The British have always had a thing for the music of Black America. An almost-random example: Paul Weller. In the mid-'80s, shortly after launching the Style Council, Weller opined that black people were "the only people making any good music, like they've always been." This attitude is surprisingly common among U.K. music hipsters. What makes the British different from black-music devotees in other countries is the combination of pious reverence with a lack of humility. From the Rolling Stones onward, British artists have always been totally confident that they can not only master these foreign forms but contribute to their development. So, Weller, for instance, immediately ignored the implication of his remark (hands off, Whitey) and churned out his own faux soul.
Embedded in the British response to blues, soul, funk, hip-hop, deep house, et al., is a paradox: The strenuous effort to be authentic immediately creates inauthenticity. The more fiercely you identify with the original, the more you erase your own identity and end up producing something not only unoriginal but deeply redundant. This cruel dilemma—fidelity versus mutation—has convulsed British music repeatedly over the decades: from the schisms of trad jazz vs. free jazz, to blues purism vs. progressives, to more recent debates about hip-hop, where the argument is about whether British rappers should ape American MCs or instead inject stilted Anglo cadences into their flow and parochial references into their lyrics.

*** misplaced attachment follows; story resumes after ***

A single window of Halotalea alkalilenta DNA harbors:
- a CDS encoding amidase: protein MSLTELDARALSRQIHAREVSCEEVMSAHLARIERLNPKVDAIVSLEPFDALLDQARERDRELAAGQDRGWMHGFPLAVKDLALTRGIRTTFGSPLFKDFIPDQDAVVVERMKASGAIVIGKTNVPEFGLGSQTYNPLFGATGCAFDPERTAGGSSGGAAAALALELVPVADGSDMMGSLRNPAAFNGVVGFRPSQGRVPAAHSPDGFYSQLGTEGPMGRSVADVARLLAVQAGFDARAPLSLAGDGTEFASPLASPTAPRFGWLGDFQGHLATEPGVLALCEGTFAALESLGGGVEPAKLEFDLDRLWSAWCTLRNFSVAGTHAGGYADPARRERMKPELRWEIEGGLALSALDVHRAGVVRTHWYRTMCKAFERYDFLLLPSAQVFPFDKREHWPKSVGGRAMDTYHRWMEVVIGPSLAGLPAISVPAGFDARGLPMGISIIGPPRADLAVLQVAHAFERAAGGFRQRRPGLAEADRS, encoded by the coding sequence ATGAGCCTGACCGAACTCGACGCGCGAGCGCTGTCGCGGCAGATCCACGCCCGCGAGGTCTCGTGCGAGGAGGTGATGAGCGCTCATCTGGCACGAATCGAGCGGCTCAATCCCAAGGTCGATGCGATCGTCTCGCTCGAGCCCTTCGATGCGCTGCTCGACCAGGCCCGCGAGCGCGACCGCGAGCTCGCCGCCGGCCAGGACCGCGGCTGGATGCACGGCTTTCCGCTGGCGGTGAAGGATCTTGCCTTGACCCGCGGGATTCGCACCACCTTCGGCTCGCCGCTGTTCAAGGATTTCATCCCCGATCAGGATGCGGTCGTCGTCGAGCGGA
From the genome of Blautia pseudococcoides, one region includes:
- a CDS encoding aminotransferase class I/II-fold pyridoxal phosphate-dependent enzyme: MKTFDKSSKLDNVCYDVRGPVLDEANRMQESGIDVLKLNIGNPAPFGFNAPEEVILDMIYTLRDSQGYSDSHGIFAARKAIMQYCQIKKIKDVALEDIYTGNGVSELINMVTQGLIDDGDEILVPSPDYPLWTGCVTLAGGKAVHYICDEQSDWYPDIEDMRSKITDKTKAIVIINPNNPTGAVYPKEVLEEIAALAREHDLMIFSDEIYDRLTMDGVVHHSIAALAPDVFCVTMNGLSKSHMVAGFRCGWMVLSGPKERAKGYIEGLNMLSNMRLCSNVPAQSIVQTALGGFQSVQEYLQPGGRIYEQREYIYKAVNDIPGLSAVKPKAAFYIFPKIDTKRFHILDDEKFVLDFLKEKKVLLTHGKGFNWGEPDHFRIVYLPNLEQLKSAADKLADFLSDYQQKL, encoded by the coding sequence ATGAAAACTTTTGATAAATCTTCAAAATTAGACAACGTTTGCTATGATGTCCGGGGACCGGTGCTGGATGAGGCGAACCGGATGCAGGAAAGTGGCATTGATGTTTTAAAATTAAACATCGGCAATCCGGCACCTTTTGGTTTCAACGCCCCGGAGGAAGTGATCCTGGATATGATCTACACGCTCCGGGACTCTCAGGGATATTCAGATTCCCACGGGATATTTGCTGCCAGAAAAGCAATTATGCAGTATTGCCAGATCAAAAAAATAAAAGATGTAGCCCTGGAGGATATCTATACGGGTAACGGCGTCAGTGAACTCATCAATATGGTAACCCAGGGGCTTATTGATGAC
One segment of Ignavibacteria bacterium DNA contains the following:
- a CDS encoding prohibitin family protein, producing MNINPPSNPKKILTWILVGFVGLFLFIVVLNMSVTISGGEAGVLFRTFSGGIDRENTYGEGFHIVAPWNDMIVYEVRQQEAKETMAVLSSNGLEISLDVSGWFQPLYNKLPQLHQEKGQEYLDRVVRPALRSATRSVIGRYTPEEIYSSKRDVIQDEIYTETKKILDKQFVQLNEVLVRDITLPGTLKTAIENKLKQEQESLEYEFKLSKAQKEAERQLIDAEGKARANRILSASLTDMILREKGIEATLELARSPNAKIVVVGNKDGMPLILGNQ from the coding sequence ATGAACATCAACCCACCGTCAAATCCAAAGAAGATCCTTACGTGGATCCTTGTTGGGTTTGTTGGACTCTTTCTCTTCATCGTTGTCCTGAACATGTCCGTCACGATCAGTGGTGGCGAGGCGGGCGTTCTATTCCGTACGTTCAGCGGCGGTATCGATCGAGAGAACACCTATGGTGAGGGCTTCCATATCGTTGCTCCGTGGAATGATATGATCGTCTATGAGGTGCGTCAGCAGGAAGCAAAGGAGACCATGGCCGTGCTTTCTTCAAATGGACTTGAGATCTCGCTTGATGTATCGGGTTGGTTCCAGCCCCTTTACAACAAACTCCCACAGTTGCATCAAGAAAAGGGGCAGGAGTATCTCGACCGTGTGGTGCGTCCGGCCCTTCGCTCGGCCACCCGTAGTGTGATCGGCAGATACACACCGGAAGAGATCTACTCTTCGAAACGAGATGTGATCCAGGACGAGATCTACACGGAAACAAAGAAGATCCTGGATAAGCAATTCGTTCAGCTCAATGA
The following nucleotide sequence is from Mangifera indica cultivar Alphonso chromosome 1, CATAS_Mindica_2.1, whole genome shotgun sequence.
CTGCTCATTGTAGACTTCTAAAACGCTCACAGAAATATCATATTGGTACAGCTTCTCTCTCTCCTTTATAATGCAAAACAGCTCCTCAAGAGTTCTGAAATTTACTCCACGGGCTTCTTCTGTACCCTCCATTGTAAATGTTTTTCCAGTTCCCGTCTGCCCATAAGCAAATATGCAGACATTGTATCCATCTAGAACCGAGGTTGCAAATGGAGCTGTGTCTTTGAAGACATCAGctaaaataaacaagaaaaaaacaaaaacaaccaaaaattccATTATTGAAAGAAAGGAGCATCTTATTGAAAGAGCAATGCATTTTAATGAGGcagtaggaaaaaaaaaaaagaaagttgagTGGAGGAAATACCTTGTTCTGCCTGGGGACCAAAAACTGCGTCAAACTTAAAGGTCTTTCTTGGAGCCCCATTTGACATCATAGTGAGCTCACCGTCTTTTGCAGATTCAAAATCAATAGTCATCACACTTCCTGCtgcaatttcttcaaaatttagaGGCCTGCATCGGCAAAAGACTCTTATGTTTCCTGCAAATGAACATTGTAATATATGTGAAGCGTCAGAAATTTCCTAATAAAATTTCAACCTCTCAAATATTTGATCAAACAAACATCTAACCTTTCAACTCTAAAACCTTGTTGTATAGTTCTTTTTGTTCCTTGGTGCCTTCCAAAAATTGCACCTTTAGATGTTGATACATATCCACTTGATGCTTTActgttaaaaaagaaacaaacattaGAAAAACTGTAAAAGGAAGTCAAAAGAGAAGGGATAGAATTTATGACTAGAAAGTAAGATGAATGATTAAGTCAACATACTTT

Two new albums from London offer the latest twists in this long-running saga. White Bread Black Beer is the highly acclaimed comeback of Scritti Politti's Green Gartside, whose shift from postpunk to soul predated and probably influenced Paul Weller's. The Warning is the latest from Hot Chip, indie-rockers a couple of decades younger than Gartside, but similarly besotted with the blingy sounds of today's R&B and rap. (Last week, both bands made the short list for the Mercury Awards.)
One of the instant stumbling blocks to the U.K. embrace of soul is that a deficiency of fiery passion is precisely what's authentic to the English. This isn't just about the clichés of English reserve but also about the contrast between the blood-and-fire fervor of so many American churches and the wishy-washy torpor of Anglicanism (whose services hardly any Britons bother to attend, anyway). Soul wouldn't exist without gospel, and, in the United Kingdom, a much smaller fraction of the population believes in God than in America.